Sparse vector vs rank features. Which one?

I am trying to implement a customized search function that will rank documents based on sparse features. Concretely, each document will have a list of sparse features, e.g.

doc_1 -> {a: 1.1, b: 0.2}
doc_2 -> {a: 0.2, z: 0.3, zz: 1.2} ...

Now at the query stage, the query will have a list of the sparse dimension that appears, e.g. [a, zz, b]. My scoring function is for each doc is simply added up all the value of terms that appear in both the query and the document. Take the above example,
doc_1_score = 0.2 + 1.2
doc_2_score = 1.1 + 0.2

My question is what is the most efficient way to implement this, I have two ideas now.

  1. using rank features to save all the values in documents, and then using a list of "should" to get the score
  2. save the features as sparse vectors, then using a dot_product to get the final score.

Which one do you think will be more efficient (memory & speed). Is there better way to accomplish this, e.g. using inverted index? Thank you!

Any one whom can help?

Hello there,
we have deprecated sparse_vector datatype and you should not use it anymore. We did not see a good adoption for it.

Using rank_features seems to be a good alternative if you don't have that many features in your query to have a reasonable boolean query.

Thanks for the reply! What is considered as reasonable for boolean query features? Usually I will have 20-100 features in the query. Is that considered okay? Thanks!

20-100 features sounds reasonable. There is a limit on the maximum number of clauses within a boolean query that should not be exceeded.

Cool! Thanks.

(Newbie here) do you think this type of Boolean query that I am Interested can scale and maintain high speed for large index? I have more than 10-50 million documents in the index.

10-50 million docs is not a very big collection, but the performance of a query depends on many factors: for a single clause how many docs contain a particular feature, how many clauses you have in total etc. A good thing with rank features query is that it can efficiently skip non-competitive documents if you just need top N docs and don't need total hit count.

So the best advice for you is to index your collection and test the performance of your queries yourself.

Thank you! I tested myself and the speed is not bad. Is there a place I can read more about how rank features are implemented? E.g what kind of data structure and how it skip non competitive docs etc.

About rank features, you can read more here

We also have a blog devoted to the topic of skipping non-competitive hits.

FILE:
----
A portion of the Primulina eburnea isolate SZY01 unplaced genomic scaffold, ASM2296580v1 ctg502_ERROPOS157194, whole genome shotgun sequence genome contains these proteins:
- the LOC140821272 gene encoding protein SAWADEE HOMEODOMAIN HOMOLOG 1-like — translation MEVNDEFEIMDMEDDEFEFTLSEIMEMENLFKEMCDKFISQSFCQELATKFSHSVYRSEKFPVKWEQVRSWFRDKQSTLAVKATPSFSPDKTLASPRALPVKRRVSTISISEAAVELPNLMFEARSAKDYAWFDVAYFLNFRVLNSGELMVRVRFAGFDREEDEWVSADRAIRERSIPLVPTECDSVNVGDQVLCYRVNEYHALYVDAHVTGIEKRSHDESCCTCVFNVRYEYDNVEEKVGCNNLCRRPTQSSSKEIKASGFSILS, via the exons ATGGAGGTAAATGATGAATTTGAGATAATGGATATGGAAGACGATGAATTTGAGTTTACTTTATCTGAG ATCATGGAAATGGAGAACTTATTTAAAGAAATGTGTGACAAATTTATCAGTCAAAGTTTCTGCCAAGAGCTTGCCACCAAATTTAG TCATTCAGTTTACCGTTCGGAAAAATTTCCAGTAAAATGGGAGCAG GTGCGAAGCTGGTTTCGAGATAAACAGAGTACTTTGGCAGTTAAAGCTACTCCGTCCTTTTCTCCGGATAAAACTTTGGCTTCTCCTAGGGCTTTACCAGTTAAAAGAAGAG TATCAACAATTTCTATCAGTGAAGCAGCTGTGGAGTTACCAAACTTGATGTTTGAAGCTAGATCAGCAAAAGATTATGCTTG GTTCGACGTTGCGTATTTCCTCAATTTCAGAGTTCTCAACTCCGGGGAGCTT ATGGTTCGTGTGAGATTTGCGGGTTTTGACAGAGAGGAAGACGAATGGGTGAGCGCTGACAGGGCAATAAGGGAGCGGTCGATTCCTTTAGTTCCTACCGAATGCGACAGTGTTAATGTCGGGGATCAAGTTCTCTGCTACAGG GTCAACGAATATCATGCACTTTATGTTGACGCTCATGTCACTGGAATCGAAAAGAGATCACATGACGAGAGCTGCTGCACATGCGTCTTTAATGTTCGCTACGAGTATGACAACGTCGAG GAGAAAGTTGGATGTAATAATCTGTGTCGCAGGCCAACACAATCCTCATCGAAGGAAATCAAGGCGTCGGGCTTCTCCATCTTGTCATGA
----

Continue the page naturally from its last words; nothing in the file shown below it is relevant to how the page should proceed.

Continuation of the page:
Further details how rank features field is implemented can be found in Lucene code here

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Hi I have implemented the rank_feature as your suggested and it works great in general. I am using log-based rank_feature with scaling factor = 1. I.e. y = log(x + 1)

one thing I notice that, the return score sometime is different from the actual correct score, if I manually compute it. In general the overall ranking is correct, however, there are cases where one doc should have slightly higher score, but it actually gets a lower score. For example, the return score and actual score rank list may look like:
(_score, my_score)
8.0079155 7.726183013850095
7.4573565 7.240700372005419
5.7250347 5.718247028450972
5.582849 5.3363395329703245
5.35503 5.120882132596499
5.3481665 5.350607821185878
5.231105 5.068864868915258
5.190113 5.007839149255898
4.9003787 4.8552734990413615

Do you have ideas does this happen? Is it because of the 9 bit precision or it's because of the skipping algorithm that does some approximation?

In general the overall ranking is correct

Have you experienced a case where the ranking was incorrect? It looks from the result you submitted that the ranking is incorrect. We would appreciate if you share a reproducible test case that results in wrong ranking.

Do you have ideas does this happen? Is it because of the 9 bit precision or it's because of the skipping algorithm that does some approximation?

Skipping algorithm should not be at blame here. The approximation happens because of 9 bit precision and converting Math.log result to a float score.

Yes. There are cases where the ranking is incorrect as I shown from the example above. My index is pretty big and what's the best way for me to share a reproducible test?

The best way would be to create an issue in
rank_feature query scores don't depend on other documents, so showing just these few documents that produce the wrong ranking would be very helpful. Thank you

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